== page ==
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Biodiesel Practical Experience

Biodiesel Practical Experience



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Published by Qual_08
A practical experience of Industrial Biodiesel Plant Design & Engineering
A practical experience of Industrial Biodiesel Plant Design & Engineering

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Published by: Qual_08 on Dec 06, 2008
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Industrial Biodiesel Plant Design and Engineering: Practical Experience
Dan Anderson, Derek Masterson, Bill McDonald and Larry SullivanCrown Iron Works CompanyP.O. Box 1364Minneapolis, Minnesota 55440, USATelephone 1-651-639-8900Facsimile 1-651-639-8051Webpagewww.crowniron.com Presented at the Chemistry and Technology Conference, Session Seven: RenewableEnergy ManagementInternational Palm Oil Conference (PIPOC), 24-28 August 2003, Putrajaya MarriotHotel, Putrajaya, MALAYSIA
The biodiesel process itself is more than just a chemical reaction. The practical aspects of how to turn an ordinary reaction in to a large full-scale industrial plant are of utmostimportance. It has been proven that bench top reactions and equipment often to not properly scale up to full processing plant size, and biodiesel is no exception.Concerns for the feedstock such as fatty acid content, fatty acid profile, phosphorus,sulfur, moisture, and other various qualities are evaluated along with the overall cost of not taking time to tightly control these specifications.Biodiesel product specifications are also discussed, along with the variances inspecifications from location to location and the significant differences of each. Theimportance of how to label or market the biodiesel is also a concern for all involved, asthe media can quickly turn a small error into a worldwide embarrassment for the biodiesel community.Although the intent of making biodiesel is not to make glycerine, the glycerinecomponent and its treatment are an important economic decision that will affect theoverall profitability of the facility.This paper includes information learned during the recent construction of the largest US plant dedicated to biodiesel production.
The processes and production of biodiesel (methyl ester) from vegetable oil and animalfat feedstocks remain a strong growth market in the United States and Canada as well asthe European Union. Currently, the U.S. and Canada methyl ester capacity is 200 millionGPY (US gallons per year), or 700,000 MTPY (metric tons per year), and the Europeansare nearing 573 million GPY (2 million MTPY) of dedicated capacity. Expected marketdemand and production incentives suggest that volumes in these industrial markets couldexceed 1.1 billion GPY (3.8 million MTPY) by 2007. Currently, 24 countries worldwide produce biodiesel, mostly in Europe, followed by the U.S. Other related oleochemical plant capacity and production data are confidential in nature; many existing oleochemicalcompanies periodically divert methyl ester production to fuel markets. Current volumesconsumed in Europe are approximately 345 million GPY (1.2 million MTPY) and the North American market reached only 20 million GPY (70,000 MTPY). These capacityand consumption numbers are generalized due to lack of formal reporting in somenational markets, confidential plant capacity and production by companies, and themoving target nature of pinning these down over the last few years. (Austrian BiofuelsInstitute, 2002 and Bockey, 2002, U.S. Department of Energy, 2003).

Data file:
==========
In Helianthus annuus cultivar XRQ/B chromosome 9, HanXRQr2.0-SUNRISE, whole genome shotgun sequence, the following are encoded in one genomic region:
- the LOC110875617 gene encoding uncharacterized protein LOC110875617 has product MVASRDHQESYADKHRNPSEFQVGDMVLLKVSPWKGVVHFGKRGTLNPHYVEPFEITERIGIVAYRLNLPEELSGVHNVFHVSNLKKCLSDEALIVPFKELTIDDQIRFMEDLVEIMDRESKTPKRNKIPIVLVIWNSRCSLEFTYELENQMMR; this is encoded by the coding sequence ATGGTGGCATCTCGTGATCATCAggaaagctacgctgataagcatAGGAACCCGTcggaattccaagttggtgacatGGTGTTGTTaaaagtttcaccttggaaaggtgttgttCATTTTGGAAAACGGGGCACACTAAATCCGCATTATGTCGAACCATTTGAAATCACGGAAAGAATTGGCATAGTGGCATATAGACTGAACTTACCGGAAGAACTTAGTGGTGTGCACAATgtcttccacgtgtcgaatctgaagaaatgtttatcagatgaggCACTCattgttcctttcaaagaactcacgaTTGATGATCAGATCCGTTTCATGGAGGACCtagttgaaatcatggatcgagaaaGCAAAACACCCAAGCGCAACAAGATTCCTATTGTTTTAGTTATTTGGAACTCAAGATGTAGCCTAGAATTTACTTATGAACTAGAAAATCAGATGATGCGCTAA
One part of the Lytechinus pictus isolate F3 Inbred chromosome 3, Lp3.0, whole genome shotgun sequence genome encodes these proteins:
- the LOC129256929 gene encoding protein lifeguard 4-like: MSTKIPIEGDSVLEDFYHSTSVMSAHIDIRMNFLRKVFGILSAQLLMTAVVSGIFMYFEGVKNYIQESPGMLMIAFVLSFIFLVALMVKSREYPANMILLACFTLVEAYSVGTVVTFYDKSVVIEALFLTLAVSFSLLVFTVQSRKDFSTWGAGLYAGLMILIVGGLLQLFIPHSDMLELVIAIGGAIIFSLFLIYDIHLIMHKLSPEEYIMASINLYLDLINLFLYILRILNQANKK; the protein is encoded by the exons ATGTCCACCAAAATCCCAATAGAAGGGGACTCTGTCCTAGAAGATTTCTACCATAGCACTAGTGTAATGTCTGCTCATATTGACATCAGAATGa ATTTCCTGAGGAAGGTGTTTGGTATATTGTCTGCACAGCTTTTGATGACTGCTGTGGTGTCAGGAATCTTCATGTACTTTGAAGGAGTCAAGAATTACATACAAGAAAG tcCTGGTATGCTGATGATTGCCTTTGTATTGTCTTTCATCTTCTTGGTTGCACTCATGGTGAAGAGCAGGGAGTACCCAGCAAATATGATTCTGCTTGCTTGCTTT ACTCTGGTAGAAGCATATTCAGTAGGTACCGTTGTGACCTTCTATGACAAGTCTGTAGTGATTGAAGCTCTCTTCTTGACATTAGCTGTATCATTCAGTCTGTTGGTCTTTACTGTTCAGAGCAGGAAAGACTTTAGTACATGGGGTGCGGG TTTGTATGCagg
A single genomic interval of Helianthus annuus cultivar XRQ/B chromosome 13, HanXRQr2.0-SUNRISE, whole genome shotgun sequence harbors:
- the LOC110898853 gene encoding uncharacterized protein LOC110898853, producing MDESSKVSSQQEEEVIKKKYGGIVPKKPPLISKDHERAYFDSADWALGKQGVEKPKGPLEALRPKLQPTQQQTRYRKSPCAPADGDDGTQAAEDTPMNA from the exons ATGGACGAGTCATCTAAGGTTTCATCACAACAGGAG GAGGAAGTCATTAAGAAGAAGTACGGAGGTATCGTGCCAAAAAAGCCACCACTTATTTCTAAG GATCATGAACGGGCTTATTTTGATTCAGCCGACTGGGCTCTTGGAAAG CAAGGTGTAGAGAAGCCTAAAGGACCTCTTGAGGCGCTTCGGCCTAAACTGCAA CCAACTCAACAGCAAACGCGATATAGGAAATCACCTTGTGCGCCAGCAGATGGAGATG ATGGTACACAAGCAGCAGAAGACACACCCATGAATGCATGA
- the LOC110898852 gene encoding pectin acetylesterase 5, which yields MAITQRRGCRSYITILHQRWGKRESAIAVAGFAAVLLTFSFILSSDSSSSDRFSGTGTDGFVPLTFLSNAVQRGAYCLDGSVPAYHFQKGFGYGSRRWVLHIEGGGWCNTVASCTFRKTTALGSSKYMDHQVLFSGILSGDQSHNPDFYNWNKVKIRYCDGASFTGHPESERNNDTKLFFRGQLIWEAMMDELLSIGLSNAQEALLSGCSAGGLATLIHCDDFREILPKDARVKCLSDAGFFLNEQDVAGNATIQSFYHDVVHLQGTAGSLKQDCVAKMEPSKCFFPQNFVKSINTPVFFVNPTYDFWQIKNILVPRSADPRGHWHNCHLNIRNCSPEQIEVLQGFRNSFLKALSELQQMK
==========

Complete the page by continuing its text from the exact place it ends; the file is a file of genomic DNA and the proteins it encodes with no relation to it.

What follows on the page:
TABLE 1. Market Potential in the U.S. (U.S. Department of Energy, 2003)
It is expected that U.S. market could reach 2.7 billion gallons (95 million metric tons) in2016 based upon theoretical limits for all feedstocks and land usage as presented inTABLE 1. The DOE data is based upon full biomass feedstock utilization.Scale up from lab and pilot plants requires significant effort in both theoreticalcalculations and practical engineering from equipment design through to start up. This paper reviews the practical experience Crown learned in building a 12 million GPY(40,000 MTPY) biodiesel plant, the largest dedicated to biodiesel in the U.S. It isexpected that technology development will provide significantly lower costs of feedstock and high unit processing capability from world-scale plants.
Production of methyl esters using vegetable oil or animal fat feedstock requires selectivecatalysis and controlled process conditions to meet customer driven productspecifications. The key issue is the purity of the feedstock. The resulting reaction is called“transesterification” where the catalyst speeds the exchange of glycerol with threemethanols creating methyl esters of fatty acids as noted in Figure 1.
Figure 1. Schematic of the Transesterification Process
Quantity(million GPY)MarketShareAverageWholesalePrice, US$/galQuantity(million GPY)MarketShareAverageWholesalePrice, US$/galDiesel

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